The whole arena is counterintuitive. Aggressive competition for the best and brightest creates a market with faster shifts at the top level while the enduring players are cheated of respect, opportunity and training. But, who wants to be the sponsor of initiatives to retain and improve the average workers? It is simply not as sexy as playing to the frustrations and selling the cream of the crop. Managing the median worker requires corporate responsibility for training and education. Building an enduring organization is an investment equation with long terms results.

. With this backdrop in mind, we turn our attention to DWL, Inc., a privately held Toronto based customer-relationship management company that is wrestling with the retention problem. Since its founding in 1996, the company has offered each employee $1,000 per year to do "something fun". A committee is convened to determine who had the most fun. A $5,000 prize is awarded to the employee who had the most fun.

The process is managed through email by the "Director of Fun" who rejects about 10% of initial applications because they are not "fun enough". The project has nearly 100% participation and the company claims a retention rate of 98%.

We wonder if 98% retention is healthy, if being subject to the "Fun Police" isn't counterproductive in the long haul and whether or not this approach really builds an organization.

- John Sumser © TwoColorHat. All Rights Reserved.

Gateways II
(January 22, 2001) The job posting and distribution business is bigger than we described in last week's article. A variety of other firms, most notably Vault.com and the Recruiter's Online Network offer an array of supplemental services that distribute jobs around the web. The difference between the various "gateways" appears in two dimensions:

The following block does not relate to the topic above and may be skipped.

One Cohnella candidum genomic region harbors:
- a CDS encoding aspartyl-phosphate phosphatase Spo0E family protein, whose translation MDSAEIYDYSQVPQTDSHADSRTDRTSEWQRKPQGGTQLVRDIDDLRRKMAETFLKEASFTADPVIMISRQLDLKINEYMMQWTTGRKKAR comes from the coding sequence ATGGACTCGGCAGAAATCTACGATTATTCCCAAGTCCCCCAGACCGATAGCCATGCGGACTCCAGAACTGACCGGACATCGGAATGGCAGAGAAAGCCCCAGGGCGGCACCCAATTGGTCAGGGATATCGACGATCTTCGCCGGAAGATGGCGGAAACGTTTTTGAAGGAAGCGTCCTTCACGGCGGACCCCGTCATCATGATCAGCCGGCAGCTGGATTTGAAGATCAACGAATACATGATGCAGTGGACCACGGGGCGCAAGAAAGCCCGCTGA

1. The degree to which choice (targeting) is available, and
  2. The degree to which the Gateway company wants to act as an advertising agency
The carpet bombing approach (number 1) distributes jobs around the web in order to supplement the results provided by a service. Refined to a science by Net-Temps, the approach capitalizes on the fact that there are a huge number of "free posting" sites around the web that can contribute some results. The more targeted version, practiced by IIRC, eQuest, DBK and RON (to name a few) make some attempt to match the "right" job board with the right posting, theoretically improving results. The others take hybrid approaches.

Many of the major job boards (Headhunter, CareerBuilder, CareerEngine, Monster, Vault.com) can funnel postings through internal networks. These networks allow targeting to specific properties. In some cases, the job board directly owns the properties (Monster); in many cases, the networks consist of licensed users of the core technology (Career Builder, Career Engine); and in others, the Job Board provides access.

The inherent flaw in this approach is the degree to which choice (and effectiveness) is limited by the parent company being in the business. As we've mentioned elsewhere, objectivity is singularly important in the media planning and acquisition component of a Recruitment advertising campaign.

The bewildered customer is left with an amazing array of choice and little in the way of guidance.

We suggest the following approach:

Use of a gateway should be governed, ultimately, by the results it produces. All of the fancy talk aside, the simple question is "do my results improve as a result of using one company's services instead of another's?" With the number of competitors rapidly growing towards 50, the customer's ability to comparison shop is virtually non-existent. So, the first line of defense is to rely on Customer Service as an analog for effectiveness:

Does the company listen when you have a problem? Is there a single point of contact for support and issue resolution? Does the damn thing work?

All customers don't have to choose this way, however. Some are just hunting for someone to help spend their budget and, some of the gateways are good at this (we suggest you stay away, but that's another story). Some are in rich formative phases and being an early customer will pay handsome dividends.

It's a complex arena and the ability to generate results is already in decline. Anecdotal evidence suggests that job postings, in general, are only 20% as effective as they were two years ago. So, our most important suggestion is that you stick with a company who is committed to your success, not their internal process. It's very clear that the gateway companies will be the generators of results over time. To the extent that they don't push their own publications and focus on customer satisfaction, they're building a winning culture.

- John Sumser © TwoColorHat. All Rights Reserved.